Korra’s mission to bring back the Air Nation is nothing to shrug off either. Ever since this universe first began way back when, the airbenders were a long deceased tribe. Tenzin himself took returning the airbenders through his family as his life’s goal. Now that random individuals have received bending abilities, including Tenzin’s brother Bumi (Richard Riehle), it gives the show an incredible update. “Rebirth” didn’t exactly give Korra’s crew much hope in their mission, but “The Earth Queen” proved that people in power plan to use the newly enhanced individuals for nefarious means. I don’t know what intentions the Earth Queen has with an army of benders, but it looks like she’s preparing for something big. War against Republic City perhaps?
Speaking of nefarious, you can’t get much worse than newcomer Zaheer (Henry Rollins). As a non-bender, Zaheer was a dangerous criminal kept in captivity by the White Lotus. It turns out he’s one of the many who have gained airbending abilities. His first acts? Violently busting out of prison and recruiting his equally dangerous allies Ghazan (Peter Giles) and Ming-Hua (Grey Griffin). For fans of Game of Thrones, Ghazan basically looks like Khal Drogo in cartoon form, but also has the ability to magmabend. To make up for her missing arms, Ming-Hua uses waterbending to giver herself two tentacles. Needless to say, these three new additions are really cool and deliver an excellent foil to the typical Team Avatar formula. Their fourth comrade is a firebender named P’Li (Kristy Wu) who, according to Fire Lord Zuko, is the most dangerous one. You can bet these four villains will all come together, and I honestly cannot wait to see what epic battles come of it. Oh yeah, Zuko is officially back for the first time and now rides a freaking dragon. Re-introductions do not get any cooler than that.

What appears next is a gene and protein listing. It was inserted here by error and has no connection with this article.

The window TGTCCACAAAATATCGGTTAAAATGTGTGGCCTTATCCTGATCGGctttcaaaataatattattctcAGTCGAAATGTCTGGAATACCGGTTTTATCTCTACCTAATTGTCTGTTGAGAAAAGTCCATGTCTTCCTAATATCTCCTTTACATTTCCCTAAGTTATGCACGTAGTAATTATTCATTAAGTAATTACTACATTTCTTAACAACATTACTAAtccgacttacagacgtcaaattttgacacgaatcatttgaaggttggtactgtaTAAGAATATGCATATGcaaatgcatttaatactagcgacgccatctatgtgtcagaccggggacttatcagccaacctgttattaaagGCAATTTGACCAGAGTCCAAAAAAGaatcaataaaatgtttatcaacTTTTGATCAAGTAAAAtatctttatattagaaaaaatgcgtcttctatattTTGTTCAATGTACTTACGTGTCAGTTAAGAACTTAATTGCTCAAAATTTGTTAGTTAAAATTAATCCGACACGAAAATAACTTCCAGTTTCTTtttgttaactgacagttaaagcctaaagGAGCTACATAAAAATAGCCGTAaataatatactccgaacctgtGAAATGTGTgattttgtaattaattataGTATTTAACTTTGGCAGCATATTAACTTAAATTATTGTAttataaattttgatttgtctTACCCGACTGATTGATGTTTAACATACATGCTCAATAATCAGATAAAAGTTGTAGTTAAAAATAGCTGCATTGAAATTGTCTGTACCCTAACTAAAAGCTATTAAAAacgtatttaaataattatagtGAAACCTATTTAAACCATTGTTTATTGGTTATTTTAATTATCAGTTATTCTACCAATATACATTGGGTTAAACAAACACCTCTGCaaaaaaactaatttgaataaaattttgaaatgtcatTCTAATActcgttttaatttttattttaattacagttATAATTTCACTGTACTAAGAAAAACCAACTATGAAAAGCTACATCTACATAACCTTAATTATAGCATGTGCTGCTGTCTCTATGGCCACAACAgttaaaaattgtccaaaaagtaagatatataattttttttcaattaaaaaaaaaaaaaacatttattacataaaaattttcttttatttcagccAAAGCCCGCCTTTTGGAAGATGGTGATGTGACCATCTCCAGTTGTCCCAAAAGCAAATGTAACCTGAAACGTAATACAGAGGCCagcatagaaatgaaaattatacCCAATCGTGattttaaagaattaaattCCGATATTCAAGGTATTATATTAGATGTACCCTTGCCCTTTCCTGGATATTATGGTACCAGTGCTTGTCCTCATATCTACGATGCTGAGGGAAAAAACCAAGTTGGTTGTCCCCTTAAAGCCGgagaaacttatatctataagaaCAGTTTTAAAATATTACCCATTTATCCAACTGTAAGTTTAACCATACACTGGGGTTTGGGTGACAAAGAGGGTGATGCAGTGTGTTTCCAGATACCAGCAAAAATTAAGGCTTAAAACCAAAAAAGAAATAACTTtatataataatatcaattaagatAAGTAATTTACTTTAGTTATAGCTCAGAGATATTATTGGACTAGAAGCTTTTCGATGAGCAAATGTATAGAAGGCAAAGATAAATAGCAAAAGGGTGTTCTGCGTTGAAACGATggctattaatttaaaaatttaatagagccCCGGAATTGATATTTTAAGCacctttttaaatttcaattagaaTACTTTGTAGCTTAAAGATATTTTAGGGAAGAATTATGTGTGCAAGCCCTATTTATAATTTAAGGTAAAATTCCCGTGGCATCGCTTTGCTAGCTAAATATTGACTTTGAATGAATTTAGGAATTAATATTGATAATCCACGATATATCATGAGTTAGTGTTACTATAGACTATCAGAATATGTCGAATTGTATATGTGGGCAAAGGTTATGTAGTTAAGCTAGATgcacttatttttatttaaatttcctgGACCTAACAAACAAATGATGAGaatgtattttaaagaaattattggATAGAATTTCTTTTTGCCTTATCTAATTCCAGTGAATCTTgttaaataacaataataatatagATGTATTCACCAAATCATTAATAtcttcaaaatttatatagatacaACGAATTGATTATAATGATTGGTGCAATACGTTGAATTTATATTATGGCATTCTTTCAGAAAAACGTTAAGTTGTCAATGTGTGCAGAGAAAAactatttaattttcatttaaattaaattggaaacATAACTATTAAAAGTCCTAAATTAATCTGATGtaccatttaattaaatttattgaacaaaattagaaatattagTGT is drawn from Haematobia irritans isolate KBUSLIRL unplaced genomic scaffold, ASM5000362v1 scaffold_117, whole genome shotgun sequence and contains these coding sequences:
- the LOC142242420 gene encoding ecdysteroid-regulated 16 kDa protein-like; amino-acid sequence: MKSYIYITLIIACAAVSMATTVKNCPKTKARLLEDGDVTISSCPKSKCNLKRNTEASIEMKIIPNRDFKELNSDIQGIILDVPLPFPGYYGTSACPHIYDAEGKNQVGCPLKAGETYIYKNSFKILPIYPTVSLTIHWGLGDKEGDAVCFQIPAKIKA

Lastly, I really enjoy how this season is giving us a chance to learn more about Mako (David Faustino) and Bolin (P.J. Byrne). These brothers have been integral to Korra’s growth as an Avatar but have received exceptionally little in the way of actual background. We know they used to run with a gang, but what about before? Where did they come from and how did they become professional benders? “Rebirth” reveals that their father grew up in Ba Sing Se, and sure enough, the two reunite with distant family members in “The Earth Queen.” Not only did we learn more about their parents, but it also opened the door for what I believe will be a gripping family reunion. You see, Mako and Bolin’s mother was a firebender, and even though we were introduced to P’Li, we never actually saw her face. My money is on P’Li being Mako and Bolin’s long lost mother and you can bet their meeting will be ridiculously tense should this theory come to pass.
Change can sometimes be a very dangerous concept. It’s something that legitimately frightens people. In more ways than one, change was absolutely needed for The Legend of Korra. It was time to get our heroes out into the world, to see what else has happened to distant communities, and for the airbenders to return. With Book 3: Change, I had no idea what this show had in store for us. Like I said in the beginning, it’s an incredible vague title. Yet if these premiere episodes are any indication, we’re in for one hell of ride. This could very well be one of the best seasons we’ve ever seen.
Luke Kalamar is Pop-Break.com’s television and every Saturday afternoon you can read his retro video game column, Remembering the Classics. He covers Game of Thrones, Saturday Night Live and The Walking Dead (amongst others) every week. As for as his career and literary standing goes — take the best parts of Spider-man, Captain America and Luke Skywalker and you will fully understand his origin story.